Dave: Well, I think Custom Killing is an important album for Razor and the reason I say that is because without that album there would be no Violent Restitution. Violent Restitution turned out to be as heavy and as aggressive as it was because the way Custom Killing turned out. I wanted to reinforce Razor's aggression and rawness with Violent Restitution. And I think the music on Customer Killing is quite good but the production is not and I think that played a role. Custom Killing is an interesting, important and experimental album from us and I think it's right up here with any other Razor release for its historical significance.

Luxi: Stace did not quite live up to his last name on that record as we all know McLaren is a brand of a racing car and it should represent speed, power and aggression. Uh, oh well... sorry about that, eh!

Dave: Ha ha... that's a good point. I never thought of that. That's kind of funny. And the thing is that I want people to notice, now that we're bringing up Stace, yes, it's true that Stace was pushing the band to move to that direction; he wanted to showcase more of his vocal abilities and he wanted to play a larger role in creating the music and we definitely let him have far more input on Custom Killing. I wrote that album to suit his needs. But I also want to point out that there's been a lot of talk about the fact that maybe I am having some kind of feud with Stace. I don't have a feud with Stace. As far as I am concerned Stace is entitled to his opinion but he was doing some interviews where he was saying some things that are factually incorrect. And if somebody is going to say things that turn out to be just untrue then I have no choice but to take that up and tell people the truth. I am a very blunt, honest person. It's not always what everyone wants to hear but I'll speak up when it needs to be said. Stace indicated in a recent interview that he felt that he had been cheated and lied to and it was all completely wrong and I think he was out of line to say the things he said. So I am not in a feud with Stace and as far I am concerned he is entitled to his opinion. He put in a great vocal performance on most of the Razor albums. He's a legendary heavy singer with a fantastic voice. I am disappointed that he didn't like the harder edge material as much as the rest of us did.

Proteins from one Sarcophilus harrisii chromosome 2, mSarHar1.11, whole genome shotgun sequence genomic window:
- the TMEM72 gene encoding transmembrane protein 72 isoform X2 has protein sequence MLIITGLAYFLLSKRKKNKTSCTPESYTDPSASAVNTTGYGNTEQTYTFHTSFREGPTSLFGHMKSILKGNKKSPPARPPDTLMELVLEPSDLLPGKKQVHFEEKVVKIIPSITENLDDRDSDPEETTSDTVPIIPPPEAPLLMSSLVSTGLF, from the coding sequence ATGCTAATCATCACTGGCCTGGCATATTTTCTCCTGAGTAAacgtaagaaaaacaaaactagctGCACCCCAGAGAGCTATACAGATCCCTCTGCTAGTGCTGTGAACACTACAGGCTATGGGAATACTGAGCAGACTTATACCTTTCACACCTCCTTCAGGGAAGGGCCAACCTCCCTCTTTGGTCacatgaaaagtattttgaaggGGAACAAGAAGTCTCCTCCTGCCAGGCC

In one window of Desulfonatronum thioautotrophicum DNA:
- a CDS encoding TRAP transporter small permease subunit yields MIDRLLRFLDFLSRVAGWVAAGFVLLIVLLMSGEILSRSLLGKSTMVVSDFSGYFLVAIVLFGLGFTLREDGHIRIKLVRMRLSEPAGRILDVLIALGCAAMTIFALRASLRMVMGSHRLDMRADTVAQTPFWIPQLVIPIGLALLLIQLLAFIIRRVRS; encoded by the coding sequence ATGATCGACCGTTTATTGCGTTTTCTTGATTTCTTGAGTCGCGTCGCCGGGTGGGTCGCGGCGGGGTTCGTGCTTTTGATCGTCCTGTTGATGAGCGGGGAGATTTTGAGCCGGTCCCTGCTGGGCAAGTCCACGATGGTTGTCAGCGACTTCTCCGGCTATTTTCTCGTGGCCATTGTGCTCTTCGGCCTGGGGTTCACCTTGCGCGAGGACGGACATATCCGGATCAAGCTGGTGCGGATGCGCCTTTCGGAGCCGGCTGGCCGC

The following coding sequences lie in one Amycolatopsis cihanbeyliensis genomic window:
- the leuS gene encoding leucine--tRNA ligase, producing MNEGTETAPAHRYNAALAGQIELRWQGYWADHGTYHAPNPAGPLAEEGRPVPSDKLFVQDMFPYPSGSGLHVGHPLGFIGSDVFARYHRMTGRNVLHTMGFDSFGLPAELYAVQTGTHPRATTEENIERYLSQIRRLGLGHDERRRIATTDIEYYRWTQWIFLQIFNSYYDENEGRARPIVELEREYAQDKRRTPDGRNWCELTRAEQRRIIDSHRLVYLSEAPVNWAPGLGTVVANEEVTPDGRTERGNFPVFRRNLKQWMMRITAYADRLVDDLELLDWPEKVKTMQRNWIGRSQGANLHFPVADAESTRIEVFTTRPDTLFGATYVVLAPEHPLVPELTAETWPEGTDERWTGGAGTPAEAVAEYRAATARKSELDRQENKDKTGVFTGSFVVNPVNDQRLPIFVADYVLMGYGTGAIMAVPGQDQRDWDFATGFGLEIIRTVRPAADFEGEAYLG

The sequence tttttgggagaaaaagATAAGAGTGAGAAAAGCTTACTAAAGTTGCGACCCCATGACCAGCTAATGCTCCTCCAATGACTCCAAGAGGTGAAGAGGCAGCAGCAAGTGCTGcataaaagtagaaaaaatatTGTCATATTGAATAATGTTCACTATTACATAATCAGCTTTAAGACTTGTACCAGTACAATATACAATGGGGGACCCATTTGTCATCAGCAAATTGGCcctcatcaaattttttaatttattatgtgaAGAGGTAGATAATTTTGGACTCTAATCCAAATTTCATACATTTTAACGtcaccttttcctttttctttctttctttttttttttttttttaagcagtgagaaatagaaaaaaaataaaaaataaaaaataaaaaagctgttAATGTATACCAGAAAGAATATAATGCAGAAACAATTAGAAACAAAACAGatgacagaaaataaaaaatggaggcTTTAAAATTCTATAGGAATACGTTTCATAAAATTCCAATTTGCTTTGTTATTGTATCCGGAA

Luxi: It can be read all over the Internet that there's been animosity and bad blood between Stace and the other original members of Razor. He made his own statement about some things related to Razor (claiming you to be a cold businessman, among other things). Has the hatchet been buried or is the war still on?

Dave: I think I just answered this in the previous question. I guess I give more information in my answers and I end up answering questions ahead of time. But yeah, I don't have anything against Stace. I don't like that he said stuff that isn't true and if anyone else said something that isn't true either I would correct it as well. He may be upset about some of those things that I said about him but it is 100% true. I don't like going back and forth publicly and saying stuff about each other. I don't want to have a feud or war with anybody and I don't have that with him. If you pick up the phone and call and want to talk to me about any issues I'll be happy to talk about them. But what really pissed me off was that he and I have been talking in friendly terms about doing a reunion of the original band. Then he did an interview where he basically said stuff that I thought was stabbing me in the back, so that changed my view about the whole situation. It's too important to Razor for me to ever have regrets against him, to be honest. I don't have regrets about anybody that has ever worked with Razor. We all built something together and I am proud of everybody who has worked with me.